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The Vision #4

by  in Comic Reviews Comment

Tom King and Gabriel Hernandez’s “The Vision” #4 answers some of the questions that have boiling since the end of the debut issue: who watched Virginia bury the Grim Reaper’s body? And what do they want? King plays with the reader’s expectations throughout the issue, starting with a fun Redskins joke on the title page, before jumping back into the dark interior of Virginia’s situation, both physically and metaphorically.

The Vision has become the least important character in the plot, except for how he set everything in motion. Mid-issue, Walta’s full-page spread of the Avengers vs. Giganto has wonderful composition and textured, three-dimensional space. Bellaire’s use of light and the contrast of apple red and lime green hues is dramatic and complementary. The cluttered composition on the next page seems deliberate, intended to show The Vision’s trouble balancing work and family.

Despite The Vision’s neglect or lack of foresight, it’s unquestionable that Virginia has done the most wrong. Even if the Vision’s dream is a piece of folly, Virginia is Eve in his Eden. Yet, despite her complicity in her own fall from grace, Virginia is sympathetic. Both King’s captions and Walta’s facial expressions are eloquent. One can’t help but be moved by the siege on her wellbeing ever since the Grim Reaper entered her home. Her suffering is profound and complex in its toxic mixture of guilt, worry, fear and social isolation, and no one has witnessed more of Virginia’s suffering better than the reader.

Thus, when Virginia’s tormenter requests a meeting, the reader is worried for her and ready to be on her side in the case of potential blackmail — but King and Walta turn the tables quickly in just one page, and the result is fascinating.

The mysterious witness is revealed in one page that is a masterpiece of perspective and composition. First, the reader shifts is placed behind the mystery man’s head, sharing his view, suddenly aware of the danger he faces. A long horizontal panel establishes him as an aggressor, but his opening gambit also shows he’s scared. The perspective pans out during the beat of silence as the two contemplate each other and the reader contemplates them both. When the silence is broken, the question “Do you want cookies?” shifts the tone, but it’s Walta’s art that completes the reframing in a second long horizontal panel.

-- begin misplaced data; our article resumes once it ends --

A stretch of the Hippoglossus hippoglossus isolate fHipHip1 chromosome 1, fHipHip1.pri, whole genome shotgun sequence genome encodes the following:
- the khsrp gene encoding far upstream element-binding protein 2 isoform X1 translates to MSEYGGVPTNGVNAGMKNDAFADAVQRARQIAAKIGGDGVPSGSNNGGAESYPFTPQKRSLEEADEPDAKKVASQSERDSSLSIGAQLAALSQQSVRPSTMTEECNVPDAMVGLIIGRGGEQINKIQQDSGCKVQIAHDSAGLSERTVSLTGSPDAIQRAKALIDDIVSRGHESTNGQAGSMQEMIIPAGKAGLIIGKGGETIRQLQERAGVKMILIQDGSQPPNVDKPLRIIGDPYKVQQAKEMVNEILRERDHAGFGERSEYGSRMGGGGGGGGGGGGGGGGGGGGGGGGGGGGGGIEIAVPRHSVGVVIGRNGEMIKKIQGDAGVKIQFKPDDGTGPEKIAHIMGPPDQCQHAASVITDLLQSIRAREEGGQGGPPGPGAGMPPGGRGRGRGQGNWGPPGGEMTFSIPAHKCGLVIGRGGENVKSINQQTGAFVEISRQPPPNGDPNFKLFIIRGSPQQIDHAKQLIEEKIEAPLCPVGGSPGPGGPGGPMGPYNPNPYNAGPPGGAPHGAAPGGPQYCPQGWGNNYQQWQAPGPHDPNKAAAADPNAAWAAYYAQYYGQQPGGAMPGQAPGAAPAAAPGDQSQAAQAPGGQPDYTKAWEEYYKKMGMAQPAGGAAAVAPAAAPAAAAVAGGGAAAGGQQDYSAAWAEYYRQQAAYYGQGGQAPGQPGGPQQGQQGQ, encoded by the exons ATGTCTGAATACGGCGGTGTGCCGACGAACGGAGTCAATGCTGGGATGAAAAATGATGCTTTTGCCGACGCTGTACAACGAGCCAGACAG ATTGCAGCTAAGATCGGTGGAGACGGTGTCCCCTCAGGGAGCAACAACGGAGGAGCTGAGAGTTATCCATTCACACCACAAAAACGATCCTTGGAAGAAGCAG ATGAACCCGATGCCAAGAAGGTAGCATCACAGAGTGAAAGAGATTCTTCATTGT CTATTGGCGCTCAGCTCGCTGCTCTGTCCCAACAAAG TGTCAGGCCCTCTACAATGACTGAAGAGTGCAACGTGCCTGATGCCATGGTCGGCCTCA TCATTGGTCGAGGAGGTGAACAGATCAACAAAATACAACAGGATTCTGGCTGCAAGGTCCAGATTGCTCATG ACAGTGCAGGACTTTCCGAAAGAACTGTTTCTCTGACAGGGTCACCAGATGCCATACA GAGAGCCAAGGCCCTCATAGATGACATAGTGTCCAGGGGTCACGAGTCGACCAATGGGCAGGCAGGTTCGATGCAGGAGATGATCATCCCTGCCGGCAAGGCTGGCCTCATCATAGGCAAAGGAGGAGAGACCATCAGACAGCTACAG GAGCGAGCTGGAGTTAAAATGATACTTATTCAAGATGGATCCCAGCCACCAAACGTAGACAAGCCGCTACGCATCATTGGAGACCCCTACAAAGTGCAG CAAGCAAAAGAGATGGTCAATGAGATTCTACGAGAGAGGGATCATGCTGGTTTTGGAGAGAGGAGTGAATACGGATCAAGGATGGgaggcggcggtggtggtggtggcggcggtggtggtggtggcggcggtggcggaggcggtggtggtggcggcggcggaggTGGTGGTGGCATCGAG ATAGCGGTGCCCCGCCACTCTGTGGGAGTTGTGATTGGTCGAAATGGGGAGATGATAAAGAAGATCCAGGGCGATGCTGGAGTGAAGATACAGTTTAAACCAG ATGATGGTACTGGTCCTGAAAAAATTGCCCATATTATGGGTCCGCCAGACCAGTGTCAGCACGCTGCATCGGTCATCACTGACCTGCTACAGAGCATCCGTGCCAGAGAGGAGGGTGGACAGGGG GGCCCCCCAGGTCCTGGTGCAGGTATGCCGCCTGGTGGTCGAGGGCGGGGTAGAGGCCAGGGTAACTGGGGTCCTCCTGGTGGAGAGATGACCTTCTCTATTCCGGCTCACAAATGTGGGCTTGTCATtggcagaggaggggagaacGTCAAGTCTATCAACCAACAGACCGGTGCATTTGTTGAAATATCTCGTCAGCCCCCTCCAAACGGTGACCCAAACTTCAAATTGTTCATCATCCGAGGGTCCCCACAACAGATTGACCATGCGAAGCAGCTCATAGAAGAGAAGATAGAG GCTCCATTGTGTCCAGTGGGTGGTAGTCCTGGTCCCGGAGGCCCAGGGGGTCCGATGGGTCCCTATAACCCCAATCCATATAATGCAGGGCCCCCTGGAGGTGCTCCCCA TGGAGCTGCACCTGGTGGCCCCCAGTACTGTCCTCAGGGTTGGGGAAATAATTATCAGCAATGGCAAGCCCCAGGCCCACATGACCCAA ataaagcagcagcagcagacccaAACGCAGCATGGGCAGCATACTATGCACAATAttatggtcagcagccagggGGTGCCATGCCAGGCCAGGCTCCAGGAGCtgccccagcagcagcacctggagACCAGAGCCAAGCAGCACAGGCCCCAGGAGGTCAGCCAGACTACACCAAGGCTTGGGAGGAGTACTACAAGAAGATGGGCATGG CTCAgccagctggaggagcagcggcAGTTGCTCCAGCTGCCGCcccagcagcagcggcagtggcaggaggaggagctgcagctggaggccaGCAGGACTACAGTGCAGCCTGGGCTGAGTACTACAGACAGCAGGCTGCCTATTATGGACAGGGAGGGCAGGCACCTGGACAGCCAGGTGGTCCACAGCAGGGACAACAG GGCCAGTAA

It’s all in the face, with its rings of worry and tiredness under the eyes, the sad eyebrows, the wrinkles that might be laugh lines in a different situation. In his clothes, in the interior of his home, in the small paunch of his belly and his posture, Walta and Bellaire wordlessly and rapidly flesh the character out, but nowhere more so than in his face. A villain might offer refreshments, but not with that face. So, even before he explains himself and makes an ultimatum, the reader’s loyalties are pulled in his direction. This heightens the horror of what happens next.

The only place King’s dialogue feels off is a scene when C.K. talks with Viv. Casual speech for a nervous teenager might be scattered with “y’know”, “like”, “I guess” and other speech fillers, but King overdoes it or gets the rhythm wrong. The boy’s inelegant gesture of forgiveness and toleration feels less plausible than his insensitive and aggressive behavior to Vin in “The Vision” #2. The dialogue there also rang truer. Walta’s facial expressions are strong, but the reader may not be convinced of C.K.’s sincerity until King’s ominous caption tells the reader that Viv would cherish this conversation for the rest of her life.

This scene serves its true purpose when King replays the dialogue in captions laid over another, later scene, to sharpen the sting of failure. Progress on one front only makes disaster on another front feel worse. King has a gift for pattern-making and Viv’s words — “it just goes through me” — both foreshadow and complete the terrible irony of the last page.

King’s plotting never loses its slow-motion-car-wreck suspense and he admirably resists easy answers. He shows how protectiveness and bravery can lead to bad deeds, how marginalizing outsiders can create the violence it is meant to stop and how hard it is to do right when fear and anger dominate. “The Vision” is a superb tragedy, both frightening and instructive, for it reminds its readers of not only of the fragility of life, but of goodness.